• tendency to further exacerbate preexisting inequalities.

On the other hand, and because of the pandemic, respondents reported:

  • enhanced transversal collaboration across institutions;

  • extraordinary measures in place to support students in need;

  • increase in research collaboration and interdisciplinary research;

  • increase in the quality of research collaboration; and

  • increases in domestic student enrollments.

Let us not forget that the pandemic has also forced higher education to pay greater attention to the following dimensions:

  • Empathy: sensitivity toward our students and their respective families, as well as faculty and staff who have all been affected.

  • Solidarity: actions that institutions implemented to support especially students and their families, through greater financial aid and emergency funds.

  • Flexibility: being nimble and quick to adjust to the challenges posed by COVID-19.

  • Opportunity: responding in a creative and innovative manner.

An institutional experience

CETYS University, a private not-for-profit institution nestled in the north-western corner of Mexico with bustling and intense binational dynamics with California and the USA, was fortunate to have gone through another local crisis in 2010 (an earthquake) that helped us embrace since then the use of technology. As a result of that experience, CETYS has been increasing the use of technology and embedding it into the strategic plan “CETYS 2020.” With that as background and with the help of a Contingency Committee and several Task Forces that were put together to face the pandemic, CETYS was able to quickly adjust and pivot from face-to-face education to remote education in March 2020.

Based on this experience and incorporating periodic and systematic feedback from students and faculty, reviewing the use of technology and supported by faculty openness, the institution launched what we call CETYS Flex 360, which allows us to offer our programs online synchronously and to pivot and change to hybrid solutions when conditions allow us to resume some face-to-face learning. In the process, we have had to address student financial and emotional needs, campus health and safety measures, reprioritize our initiatives, make some financial adjustments to overcome the situation, always putting health and safety of our students and staff first and the continuation of programs second.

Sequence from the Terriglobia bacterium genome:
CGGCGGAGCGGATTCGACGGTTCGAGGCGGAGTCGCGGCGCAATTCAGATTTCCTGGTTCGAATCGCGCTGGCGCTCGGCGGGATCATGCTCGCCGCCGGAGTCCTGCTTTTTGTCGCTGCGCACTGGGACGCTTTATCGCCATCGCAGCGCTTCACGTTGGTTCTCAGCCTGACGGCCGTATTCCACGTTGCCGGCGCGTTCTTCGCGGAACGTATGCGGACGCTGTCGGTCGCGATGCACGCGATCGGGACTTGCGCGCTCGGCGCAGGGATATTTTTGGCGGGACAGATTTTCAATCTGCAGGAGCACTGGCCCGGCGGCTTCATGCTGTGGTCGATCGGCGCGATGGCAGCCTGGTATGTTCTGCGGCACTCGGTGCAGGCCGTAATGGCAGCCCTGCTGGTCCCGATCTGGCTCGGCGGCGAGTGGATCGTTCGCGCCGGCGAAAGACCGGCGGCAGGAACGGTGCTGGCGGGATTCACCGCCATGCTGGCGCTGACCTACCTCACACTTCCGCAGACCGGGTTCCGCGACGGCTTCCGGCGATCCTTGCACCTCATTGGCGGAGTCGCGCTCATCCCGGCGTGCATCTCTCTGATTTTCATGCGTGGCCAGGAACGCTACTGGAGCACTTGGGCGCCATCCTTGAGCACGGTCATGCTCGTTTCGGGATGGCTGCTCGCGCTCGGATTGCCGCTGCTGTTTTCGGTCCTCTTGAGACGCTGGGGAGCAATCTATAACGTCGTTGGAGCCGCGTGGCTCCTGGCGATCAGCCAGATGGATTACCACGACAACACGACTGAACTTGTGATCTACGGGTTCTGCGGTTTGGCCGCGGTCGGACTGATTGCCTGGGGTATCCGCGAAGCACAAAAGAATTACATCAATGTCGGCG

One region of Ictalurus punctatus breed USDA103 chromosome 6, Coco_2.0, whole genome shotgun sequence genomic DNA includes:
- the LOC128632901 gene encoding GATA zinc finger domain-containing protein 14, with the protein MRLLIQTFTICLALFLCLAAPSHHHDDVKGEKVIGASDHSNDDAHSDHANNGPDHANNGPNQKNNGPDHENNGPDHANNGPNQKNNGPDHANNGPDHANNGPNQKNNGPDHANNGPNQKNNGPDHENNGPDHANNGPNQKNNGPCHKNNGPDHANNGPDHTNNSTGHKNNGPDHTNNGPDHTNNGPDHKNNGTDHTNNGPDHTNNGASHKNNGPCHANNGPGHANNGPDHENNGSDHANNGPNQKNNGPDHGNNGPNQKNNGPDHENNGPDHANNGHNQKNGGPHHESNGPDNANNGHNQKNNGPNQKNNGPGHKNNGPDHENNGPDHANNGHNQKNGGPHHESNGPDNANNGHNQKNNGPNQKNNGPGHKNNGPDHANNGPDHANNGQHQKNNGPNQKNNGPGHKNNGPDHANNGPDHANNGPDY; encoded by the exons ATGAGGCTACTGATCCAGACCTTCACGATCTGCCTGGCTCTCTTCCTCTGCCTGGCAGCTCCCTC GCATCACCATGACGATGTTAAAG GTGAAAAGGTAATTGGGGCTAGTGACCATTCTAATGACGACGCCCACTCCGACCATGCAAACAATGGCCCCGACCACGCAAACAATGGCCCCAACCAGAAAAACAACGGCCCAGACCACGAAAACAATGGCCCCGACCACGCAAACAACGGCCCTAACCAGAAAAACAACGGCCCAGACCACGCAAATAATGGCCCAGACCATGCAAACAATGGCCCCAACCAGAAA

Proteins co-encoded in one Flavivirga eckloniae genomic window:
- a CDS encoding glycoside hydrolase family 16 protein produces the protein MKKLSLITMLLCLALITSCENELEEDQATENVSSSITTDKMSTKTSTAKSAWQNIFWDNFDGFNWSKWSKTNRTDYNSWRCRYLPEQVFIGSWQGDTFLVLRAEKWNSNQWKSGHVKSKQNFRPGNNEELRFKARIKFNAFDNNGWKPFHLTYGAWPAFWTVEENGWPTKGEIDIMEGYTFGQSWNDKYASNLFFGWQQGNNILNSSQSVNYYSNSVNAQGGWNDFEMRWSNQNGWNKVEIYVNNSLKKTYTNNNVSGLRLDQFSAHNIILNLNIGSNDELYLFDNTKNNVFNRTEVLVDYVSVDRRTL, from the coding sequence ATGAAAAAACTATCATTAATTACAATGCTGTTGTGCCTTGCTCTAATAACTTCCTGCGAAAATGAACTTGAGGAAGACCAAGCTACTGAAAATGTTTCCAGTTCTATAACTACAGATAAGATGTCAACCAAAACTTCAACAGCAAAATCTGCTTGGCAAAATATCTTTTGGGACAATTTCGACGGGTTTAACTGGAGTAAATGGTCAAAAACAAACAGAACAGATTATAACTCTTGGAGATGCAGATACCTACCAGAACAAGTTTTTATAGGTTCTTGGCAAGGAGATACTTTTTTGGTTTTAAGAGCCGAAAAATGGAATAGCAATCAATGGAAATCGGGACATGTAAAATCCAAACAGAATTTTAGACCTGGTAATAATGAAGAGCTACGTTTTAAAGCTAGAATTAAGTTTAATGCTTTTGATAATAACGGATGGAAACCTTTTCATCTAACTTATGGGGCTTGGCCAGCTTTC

Numerous experts have discussed the impact of COVID-19 on internationalization, which is a priority and one of the cornerstones of CETYS 2020. Although the pandemic has affected the physical mobility portion of internationalization, by and large, what we currently observe from a global perspective is that it is not likely to decrease but rather increase in the future. Not only will student and faculty mobility return when conditions allow and as it is now increasingly the case, but because of the pandemic institutions have expressed the importance of partnerships developing e-mobility and internationalization at home, on a go forward basis. At CETYS, we turned a typical face-to-face summer session, into a virtual summer session with 18 countries represented. As a result, we are now intensifying the use of e-mobility and internationalization at home. This should help our goal of having 100% of future graduates with an international experience.

From university to glocal multiversity

As we eventually head into the post pandemic era, we will likely be moving from what we call and acknowledge as University to what leaders such as Clark Kerr (The Uses of the University; Harvard University Press, 1963) from the University of California System back in the 1960s and more recently David Garza from the Tecnológico de Monterrey System refer to as the Multiversity. And when accounting for the challenges and opportunities arising out of the pandemic, we are likely to broaden the term to increasingly refer to the glocal multiversity. What this means is that we are likely to face:

  • Multiple learners. More and more colleges and universities are likely to address students beyond the traditional 18- to 24-year-old cohorts, with an increasing number working while they study, corporations seeking strategic partnerships and other seeking lifelong learning opportunities.

  • Multiple modes of delivery. Although there were already institutions implementing and/or experimenting with the use of technology for teaching and learning purposes, the pandemic dramatically forced all institutions to engage in emergency remote education with seriously adjusting and implementing changes and innovations. As several surveys have already pointed out, institutions anticipate that they are likely to reaffirm face-to-face models but increasingly include hybrid and online modes of delivery.

  • Multidisciplinary. There is growing evidence that academic programs are less likely to continue as silos and involve several disciplines. That is the wave of the future for a growing number of fields.

  • Multiple roles. Universities are being called upon to go beyond only teaching or research and to pursue both as well as a greater connection to their respective communities and challenges.